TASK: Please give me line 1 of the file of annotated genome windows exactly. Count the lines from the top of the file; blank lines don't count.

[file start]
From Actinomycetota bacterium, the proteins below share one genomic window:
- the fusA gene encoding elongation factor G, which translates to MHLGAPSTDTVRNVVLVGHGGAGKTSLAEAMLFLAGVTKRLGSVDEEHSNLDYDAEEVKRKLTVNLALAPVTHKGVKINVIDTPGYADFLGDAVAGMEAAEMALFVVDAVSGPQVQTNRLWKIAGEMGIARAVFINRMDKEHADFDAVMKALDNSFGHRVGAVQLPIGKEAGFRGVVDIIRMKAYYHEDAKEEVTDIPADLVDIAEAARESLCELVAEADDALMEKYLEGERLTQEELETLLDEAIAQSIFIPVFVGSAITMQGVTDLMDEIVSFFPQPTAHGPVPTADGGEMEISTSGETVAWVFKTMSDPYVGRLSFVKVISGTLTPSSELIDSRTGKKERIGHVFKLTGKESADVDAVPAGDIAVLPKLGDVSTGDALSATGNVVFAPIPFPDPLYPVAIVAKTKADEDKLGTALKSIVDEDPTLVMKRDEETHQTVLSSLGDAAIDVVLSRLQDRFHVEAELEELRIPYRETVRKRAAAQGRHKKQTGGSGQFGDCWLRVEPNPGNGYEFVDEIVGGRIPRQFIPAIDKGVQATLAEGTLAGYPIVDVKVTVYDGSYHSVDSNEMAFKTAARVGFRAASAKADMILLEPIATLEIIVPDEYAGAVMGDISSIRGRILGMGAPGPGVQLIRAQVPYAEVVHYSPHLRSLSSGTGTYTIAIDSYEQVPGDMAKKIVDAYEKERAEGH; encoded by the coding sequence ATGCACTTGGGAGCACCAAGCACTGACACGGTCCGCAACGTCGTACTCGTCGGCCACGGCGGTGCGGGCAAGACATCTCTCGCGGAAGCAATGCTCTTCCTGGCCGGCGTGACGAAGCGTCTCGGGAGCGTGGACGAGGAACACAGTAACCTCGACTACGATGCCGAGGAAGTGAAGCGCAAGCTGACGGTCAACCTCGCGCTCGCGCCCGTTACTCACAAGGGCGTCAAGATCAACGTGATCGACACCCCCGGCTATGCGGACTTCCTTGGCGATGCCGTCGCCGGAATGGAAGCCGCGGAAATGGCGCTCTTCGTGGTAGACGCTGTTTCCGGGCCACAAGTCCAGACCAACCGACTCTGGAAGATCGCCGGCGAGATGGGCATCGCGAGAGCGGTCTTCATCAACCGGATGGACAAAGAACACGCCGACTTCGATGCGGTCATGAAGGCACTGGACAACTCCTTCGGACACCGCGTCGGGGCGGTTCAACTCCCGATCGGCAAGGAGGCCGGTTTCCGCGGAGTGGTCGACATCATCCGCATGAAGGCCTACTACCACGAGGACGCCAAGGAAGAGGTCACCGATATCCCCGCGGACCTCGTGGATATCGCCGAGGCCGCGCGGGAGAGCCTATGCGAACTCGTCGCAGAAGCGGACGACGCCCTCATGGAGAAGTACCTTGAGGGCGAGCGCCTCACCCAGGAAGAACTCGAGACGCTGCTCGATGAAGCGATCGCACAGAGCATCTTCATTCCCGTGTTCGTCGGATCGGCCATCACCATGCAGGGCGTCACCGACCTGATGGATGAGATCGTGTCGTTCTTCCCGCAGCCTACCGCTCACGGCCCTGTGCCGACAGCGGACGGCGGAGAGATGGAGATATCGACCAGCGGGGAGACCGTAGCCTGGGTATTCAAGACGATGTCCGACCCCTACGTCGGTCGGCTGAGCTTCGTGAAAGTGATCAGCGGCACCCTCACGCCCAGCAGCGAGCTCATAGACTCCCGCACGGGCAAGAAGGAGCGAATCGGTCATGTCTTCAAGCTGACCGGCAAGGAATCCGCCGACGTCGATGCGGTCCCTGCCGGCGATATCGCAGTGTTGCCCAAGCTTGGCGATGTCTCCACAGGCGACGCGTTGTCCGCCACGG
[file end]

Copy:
From Actinomycetota bacterium, the proteins below share one genomic window: